Today from Joe DeVries, the City staffer shepherding our work to the Public Safety Committee:
Hello DAC Ad Hoc Privacy Committee Members and Subscribers,
Please find attached the final report, policy, and resolution that is going to the City Council Public Safety Committee on February 10th at 6pm. As you read the Staff Report you will note that there are three minor additions/modifications to the Policy that are explained in the report. Two of the modifications were for clarification purposes in regard to where the DAC is located to not confuse the reader to believe the DAC is located at the Port of Oakland. The third modification was the insertion of a paragraph by the City Attorney in the Policy Purpose section that they felt was necessary to clarify the City’s obligation to State and Federal Law. Please read the report in its entirety as I believe it is thorough in articulating the Committee’s recommendations. (I will also note that there is a typo we caught late last night in the inserted paragraph, roman numeral VII was used where we meant to use roman numeral VIII. I will be submitting a supplemental report to the committee explaining this error.
This is the committee’s work plus two changes by the Port executive and one change by the City Attorney’s office.
- DAC Privacy and Data Retention Policy 012915 Final
- DAC Privacy and Data Retention Poilcy Reso FINAL 1 29 15
- Final DAC Council Report 012815
Full text below the fold for Joe DeVries report to John Flores, City Administrator, explaining everything, for the proposal itself, and for the resolution that will send this to the City Council for approval:
While it’s not on Oakland’s Legistar yet, our proposal from the Oakland City Council’s Ad Hoc Advisory Committee for the Domain Awareness Center Privacy and Data Retention Policy will be heard at the third meeting of the newly formed Public Safety Committee, Tuesday 10 February. Be there to speak your mind.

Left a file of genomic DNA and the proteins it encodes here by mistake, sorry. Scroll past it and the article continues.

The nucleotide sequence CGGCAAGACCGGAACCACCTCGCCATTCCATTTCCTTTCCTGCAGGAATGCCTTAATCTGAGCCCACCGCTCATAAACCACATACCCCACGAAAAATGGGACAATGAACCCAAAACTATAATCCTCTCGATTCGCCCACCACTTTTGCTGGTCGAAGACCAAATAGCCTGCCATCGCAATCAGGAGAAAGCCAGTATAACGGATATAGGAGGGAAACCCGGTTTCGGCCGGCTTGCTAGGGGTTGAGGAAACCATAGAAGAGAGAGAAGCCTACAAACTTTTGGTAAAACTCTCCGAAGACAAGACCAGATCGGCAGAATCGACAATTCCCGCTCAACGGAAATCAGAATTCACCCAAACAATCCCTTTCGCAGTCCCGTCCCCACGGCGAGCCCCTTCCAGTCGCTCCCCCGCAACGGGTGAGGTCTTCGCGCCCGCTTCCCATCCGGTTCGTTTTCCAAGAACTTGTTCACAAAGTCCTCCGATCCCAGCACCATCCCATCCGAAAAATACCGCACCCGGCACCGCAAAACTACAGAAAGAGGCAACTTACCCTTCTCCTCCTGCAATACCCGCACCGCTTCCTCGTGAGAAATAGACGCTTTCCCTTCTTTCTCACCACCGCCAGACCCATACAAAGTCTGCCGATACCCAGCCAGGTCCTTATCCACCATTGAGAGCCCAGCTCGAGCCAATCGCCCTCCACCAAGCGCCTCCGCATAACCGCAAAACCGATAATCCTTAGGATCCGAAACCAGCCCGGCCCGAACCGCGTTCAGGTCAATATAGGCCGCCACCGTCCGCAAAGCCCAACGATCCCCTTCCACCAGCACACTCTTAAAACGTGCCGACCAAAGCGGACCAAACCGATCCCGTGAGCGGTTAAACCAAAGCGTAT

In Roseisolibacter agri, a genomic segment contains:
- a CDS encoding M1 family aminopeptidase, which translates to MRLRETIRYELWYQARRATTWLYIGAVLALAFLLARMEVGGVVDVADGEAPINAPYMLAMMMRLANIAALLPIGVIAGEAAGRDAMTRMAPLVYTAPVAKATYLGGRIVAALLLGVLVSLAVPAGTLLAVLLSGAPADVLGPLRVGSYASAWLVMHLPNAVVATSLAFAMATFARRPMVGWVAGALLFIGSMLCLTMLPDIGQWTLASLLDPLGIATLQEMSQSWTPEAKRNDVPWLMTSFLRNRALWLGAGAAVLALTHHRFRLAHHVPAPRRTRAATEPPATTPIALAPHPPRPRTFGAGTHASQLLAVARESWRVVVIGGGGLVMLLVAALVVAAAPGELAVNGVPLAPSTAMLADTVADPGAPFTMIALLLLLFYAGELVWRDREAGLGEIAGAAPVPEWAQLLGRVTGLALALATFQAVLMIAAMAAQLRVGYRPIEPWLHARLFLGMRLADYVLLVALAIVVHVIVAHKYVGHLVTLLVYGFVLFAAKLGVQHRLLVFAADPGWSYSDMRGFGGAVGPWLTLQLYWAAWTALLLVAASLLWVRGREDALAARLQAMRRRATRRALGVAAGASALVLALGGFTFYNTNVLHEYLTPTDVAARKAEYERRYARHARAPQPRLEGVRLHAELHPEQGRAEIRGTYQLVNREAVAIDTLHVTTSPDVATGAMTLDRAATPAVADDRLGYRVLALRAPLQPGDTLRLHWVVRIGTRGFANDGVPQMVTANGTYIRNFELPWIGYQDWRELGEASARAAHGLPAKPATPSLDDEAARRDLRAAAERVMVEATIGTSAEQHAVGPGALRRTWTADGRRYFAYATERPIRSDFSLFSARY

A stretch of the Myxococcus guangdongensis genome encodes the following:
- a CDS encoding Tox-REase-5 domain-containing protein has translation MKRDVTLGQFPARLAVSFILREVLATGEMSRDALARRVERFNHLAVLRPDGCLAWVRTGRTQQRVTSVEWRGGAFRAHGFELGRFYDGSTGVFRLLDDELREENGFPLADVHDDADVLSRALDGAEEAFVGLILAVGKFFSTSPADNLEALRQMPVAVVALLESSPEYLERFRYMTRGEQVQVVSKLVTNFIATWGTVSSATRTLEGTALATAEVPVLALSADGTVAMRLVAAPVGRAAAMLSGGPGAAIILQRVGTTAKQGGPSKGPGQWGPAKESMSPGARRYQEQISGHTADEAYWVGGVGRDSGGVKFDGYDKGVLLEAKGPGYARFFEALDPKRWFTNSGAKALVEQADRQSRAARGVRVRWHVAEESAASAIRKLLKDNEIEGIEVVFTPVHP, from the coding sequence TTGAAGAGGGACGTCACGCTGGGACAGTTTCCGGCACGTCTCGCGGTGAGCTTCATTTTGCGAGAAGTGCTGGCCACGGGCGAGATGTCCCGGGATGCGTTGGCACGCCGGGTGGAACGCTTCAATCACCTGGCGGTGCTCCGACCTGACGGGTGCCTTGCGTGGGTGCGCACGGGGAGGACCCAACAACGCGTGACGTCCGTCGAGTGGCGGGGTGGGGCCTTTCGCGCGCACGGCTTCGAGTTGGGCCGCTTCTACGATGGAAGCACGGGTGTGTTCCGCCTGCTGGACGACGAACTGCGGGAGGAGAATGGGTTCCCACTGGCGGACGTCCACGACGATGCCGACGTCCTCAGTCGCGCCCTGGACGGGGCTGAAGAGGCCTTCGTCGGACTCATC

DAC Privacy and Data Retention Policy DRAFT 011515 (pdf) is the last contribution by the ad hoc advisory committee. This document will be cleaned up by staff this week for spelling and punctuation, consistent numbering, and formatting. That version will be sent to the City Attorney’s office. The CA will draft recommended changes and those changes and this draft will be queued to the Oakland City Council’s Public Safety Committee for review, public comment, and incorporation of changes based on those inputs.
- Proofing. If you have very light copyedits (spelling, punctuation, missing/extra words, etc.), send them to Joe Devries now.
- Changes. If you want substantive changes to the language or the ideas, draft a memo explaining your proposal to the Public Safety Committee and its members.
- Speak. Speak at the next Public Safety Committee meeting. Critique the policy, its good points, its weak points. Remind them why it’s important to you and your city.
We’re responding to comments and recommended edits from the City Attorney’s office on Thursday, 8 January 2015.
From there, our recommendations and those of the City Attorney will go the Public Safety Committee. They will make their own edits, incorporate some or all of the CA’s edits, and listen to public comment and perhaps incorporate more changes from them. They’ll send a their flavor of the policy on to the full City Council.
So this Thursday may be the last meeting of the committee.
Action: If you want anything changed or explained, I need them before Sunday 4 January at noon (pwolff at gmail or @evanwolf) so I can get them to Joe in time for official distribution on Monday before Thursday’s meeting (public notice rules).
Action: Please point out the most confusing parts.
Action: Please point out any factual errors.
Thanks. – Phil
Even When Police Do Wear Cameras, Don’t Count on Seeing the Footage – CityLab. A review of San Diego’s policy governing shoulder-cam disclosure.
…the department claims the footage, which is captured by devices financed by city taxpayers and worn by officers on the public payroll, aren’t public records. Our newsroom’s request for footage from the shootings under the California Public Records Act was denied.
Once footage becomes part of an investigation, the department says it doesn’t have to release them. SDPD also said during the pilot phase of the camera program that it doesn’t even have to release footage from the cameras after an investigation wraps.
Hearing Room 4. It helps if you read up on the working papers. And we always leave time near the end for public discussion and comment.
These were handed out at last night’s meeting of the Oakland City Council’s Ad Hoc Advisory Domain Awareness Center’s Privacy and Data Retention Policy Committee.